Oct

15

Maine - The Suffolk poll is wonderfully detailed. They break down their registered votere sample into R, D, I and then add Green and Libertarian. They also distinguish between Unenrolled (which they include with Independent) and Undecided. R-28.6,I/U-33,R-28.6,G-1.2,L-.6,U-2.8. Eric Brakey, the Republican, has no chance, given the bias of the Democrats in favor of King, the "Independent" (sic).

Vermont - No one has bothered to take a poll. Socialism rules! Sanders is anointed again.

Rhode Island - The "conservative" news had a recent flurry of articles about how this might be a competitive race. It is not. The most recent UNH poll sample has the electorate R-28, I-24, D-48. Whitehouse in the usual landslide.

Connecticut - Quinnipiac has given up on telling us what its samples contain; but their estimate for the race is not going to be so far off as to give the Republicans an upset. When Gravis did a sample earlier this year, it was R-26, I/O-34, D-40. Murphy is re-elected easily.

New Jersey - The news may say that this race is close; but it is not. Fairleigh Dickinson's poll sample has the state: R-36,I-8,D-56 among Likely Voters; yet it has the race as a statistical "dead heat" between the incumbent Democrat Robert Menendez and the Republican Hugin. More than 1 in 5 Democrats (22%) and nearly half the Independents (42%) declare themselves undecided. The problem for the Republicans is that it is still New Jersey. The statistical "dead heat" is Menendez-43, Hugin-37; and the odds are beyond hope that Hugin can somehow win 2 out of every 3 of the votes from the 20% of the electorate that has not made up its mind. Menendez will win because New Jerkers, especially women, seem to loath the Donald. Prediction: Menendez +4/5.

Pennsylvania - Franklin & Marshall's sample is R-40, I/O-8, D-52. Casey will be re-elected easily.

Maryland - This state makes California look purple. The Goucher Likely Voter poll sample is R-27, I/O-12, D-61. Cardin will win, even if he is in a coma on election day.

Delaware - Gravis sample: Conservative-32, Moderate-45, Liberal-23. On its face that might offer the Republicans a chance; but the term "Moderate" is now code for Democrat-leaning Independent. The sample shows the party affiliation as R-32,I/O-21,D-47. Their Likely Voter poll was taken in July and had Carper +8. The most recent poll - from the University of Delaware - offers no sample and has Carper +37. Carper should win easily.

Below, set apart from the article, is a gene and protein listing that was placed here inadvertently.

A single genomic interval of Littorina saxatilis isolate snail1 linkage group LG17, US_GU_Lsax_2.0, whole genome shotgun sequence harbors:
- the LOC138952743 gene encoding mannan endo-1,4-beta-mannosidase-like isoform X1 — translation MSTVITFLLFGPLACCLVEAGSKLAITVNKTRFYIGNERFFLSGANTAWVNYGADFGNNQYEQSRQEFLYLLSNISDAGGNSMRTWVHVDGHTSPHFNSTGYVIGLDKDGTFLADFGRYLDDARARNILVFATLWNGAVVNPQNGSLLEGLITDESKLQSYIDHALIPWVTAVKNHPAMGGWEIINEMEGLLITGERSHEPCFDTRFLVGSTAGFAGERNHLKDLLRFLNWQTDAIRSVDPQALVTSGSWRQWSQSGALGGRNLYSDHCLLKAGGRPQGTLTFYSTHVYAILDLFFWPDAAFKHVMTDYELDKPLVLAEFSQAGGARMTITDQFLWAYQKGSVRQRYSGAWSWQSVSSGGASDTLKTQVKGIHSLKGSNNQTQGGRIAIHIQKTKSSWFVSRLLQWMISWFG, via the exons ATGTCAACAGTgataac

Virginia - The University of Mary Washington poll has R-29,I/O-35,D-31 and C-37,M-31,L-32. Kaine, the Democrat, is not an attractive candidate; but he has the advantage of running in a 3-way race. The Libertarian candidate is likely to get 5% of the vote. Prediction: Kaine +8.

West Virginia - This race is really a Republican primary in drag. Manchin, the Democrat, was clever enough to not commit political suicide by voting against Kavanaugh; and his personal popularity is distinctly higher than Morrisey's, his Republican opponent. Gravis's likely voter sample has the state R-35,I/O-22,D-43. Trump has been to West Virginia for several rallies, but he has been careful not to criticize Manchin harshly, except at the one held before the Senate vote on Kavanaugh. The Republican party in WV is very much as the Republican party in Alabama was in 2017 - fractured by internal scandals. Prediction: Manchin +6. Commentary: Manchin will become the White House favorite for "bi-partisanship". He is likely to campaign for Trump in 2020.

Ohio - Suffolk's poll sample: R-34.8,I/U/O-23.8,D-38.4. Sherrod Brown, the Democrat incumbent, polls consistently with a double-digit lead. That will be the final election result.

Indiana - None of the polls - Ipsos/Reuters, Fox News, NBC News/Marist - deigns to disclose their sample. The RCP Average has the Democrat incumbent Donnelly +2.5 over the Republican challenger Braun. They show the Libertarian candidate Brenton getting 7% of the final vote. In the absence of any usable data, I am relying on the judgment of the brains of the outfit - Susan, who was born and raised in Evansville and whose mother still lives there. (Margaret Mead: "Everyone knows somebody from Evansville, Indiana"). She thinks Donnelly's vote against Kavanaugh was fatal. I agree. I also think the Libertarian vote will be half the RCP prediction; and Braun will be get those votes. Prediction: Braun +2/3.